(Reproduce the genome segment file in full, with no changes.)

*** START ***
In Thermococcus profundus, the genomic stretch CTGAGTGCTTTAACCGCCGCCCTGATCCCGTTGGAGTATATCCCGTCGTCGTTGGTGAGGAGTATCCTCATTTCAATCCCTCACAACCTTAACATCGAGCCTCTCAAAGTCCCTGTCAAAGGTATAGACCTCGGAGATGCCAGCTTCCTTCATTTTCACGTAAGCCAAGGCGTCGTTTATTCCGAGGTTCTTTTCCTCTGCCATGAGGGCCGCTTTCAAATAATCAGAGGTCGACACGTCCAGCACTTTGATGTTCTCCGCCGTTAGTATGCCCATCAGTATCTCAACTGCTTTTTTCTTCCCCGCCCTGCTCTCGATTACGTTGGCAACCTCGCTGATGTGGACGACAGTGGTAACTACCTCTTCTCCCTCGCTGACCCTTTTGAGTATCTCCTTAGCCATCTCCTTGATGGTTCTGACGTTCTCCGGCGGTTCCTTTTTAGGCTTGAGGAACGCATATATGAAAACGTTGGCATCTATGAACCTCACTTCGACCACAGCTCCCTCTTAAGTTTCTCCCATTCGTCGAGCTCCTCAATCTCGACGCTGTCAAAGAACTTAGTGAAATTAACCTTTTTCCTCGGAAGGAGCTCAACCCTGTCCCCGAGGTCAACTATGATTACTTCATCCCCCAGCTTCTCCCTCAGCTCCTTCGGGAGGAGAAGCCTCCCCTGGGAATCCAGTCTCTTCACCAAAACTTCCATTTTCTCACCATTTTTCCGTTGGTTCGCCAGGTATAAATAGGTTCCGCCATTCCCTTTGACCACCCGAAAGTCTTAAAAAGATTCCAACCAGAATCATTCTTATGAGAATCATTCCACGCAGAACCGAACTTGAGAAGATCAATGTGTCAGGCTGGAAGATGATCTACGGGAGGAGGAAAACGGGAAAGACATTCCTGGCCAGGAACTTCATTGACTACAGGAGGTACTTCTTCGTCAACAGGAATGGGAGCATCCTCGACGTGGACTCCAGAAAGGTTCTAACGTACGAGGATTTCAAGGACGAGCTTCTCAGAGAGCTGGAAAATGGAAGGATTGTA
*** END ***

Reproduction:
In Thermococcus profundus, the genomic stretch CTGAGTGCTTTAACCGCCGCCCTGATCCCGTTGGAGTATATCCCGTCGTCGTTGGTGAGGAGTATCCTCATTTCAATCCCTCACAACCTTAACATCGAGCCTCTCAAAGTCCCTGTCAAAGGTATAGACCTCGGAGATGCCAGCTTCCTTCATTTTCACGTAAGCCAAGGCGTCGTTTATTCCGAGGTTCTTTTCCTCTGCCATGAGGGCCGCTTTCAAATAATCAGAGGTCGACACGTCCAGCACTTTGATGTTCTCCGCCGTTAGTATGCCCATCAGTATCTCAACTGCTTTTTTCTTCCCCGCCCTGCTCTCGATTACGTTGGCAACCTCGCTGATGTGGACGACAGTGGTAACTACCTCTTCTCCCTCGCTGACCCTTTTGAGTATCTCCTTAGCCATCTCCTTGATGGTTCTGACGTTCTCCGGCGGTTCCTTTTTAGGCTTGAGGAACGCATATATGAAAACGTTGGCATCTATGAACCTCACTTCGACCACAGCTCCCTCTTAAGTTTCTCCCATTCGTCGAGCTCCTCAATCTCGACGCTGTCAAAGAACTTAGTGAAATTAACCTTTTTCCTCGGAAGGAGCTCAACCCTGTCCCCGAGGTCAACTATGATTACTTCATCCCCCAGCTTCTCCCTCAGCTCCTTCGGGAGGAGAAGCCTCCCCTGGGAATCCAGTCTCTTCACCAAAACTTCCATTTTCTCACCATTTTTCCGTTGGTTCGCCAGGTATAAATAGGTTCCGCCATTCCCTTTGACCACCCGAAAGTCTTAAAAAGATTCCAACCAGAATCATTCTTATGAGAATCATTCCACGCAGAACCGAACTTGAGAAGATCAATGTGTCAGGCTGGAAGATGATCTACGGGAGGAGGAAAACGGGAAAGACATTCCTGGCCAGGAACTTCATTGACTACAGGAGGTACTTCTTCGTCAACAGGAATGGGAGCATCCTCGACGTGGACTCCAGAAAGGTTCTAACGTACGAGGATTTCAAGGACGAGCTTCTCAGAGAGCTGGAAAATGGAAGGATTGTA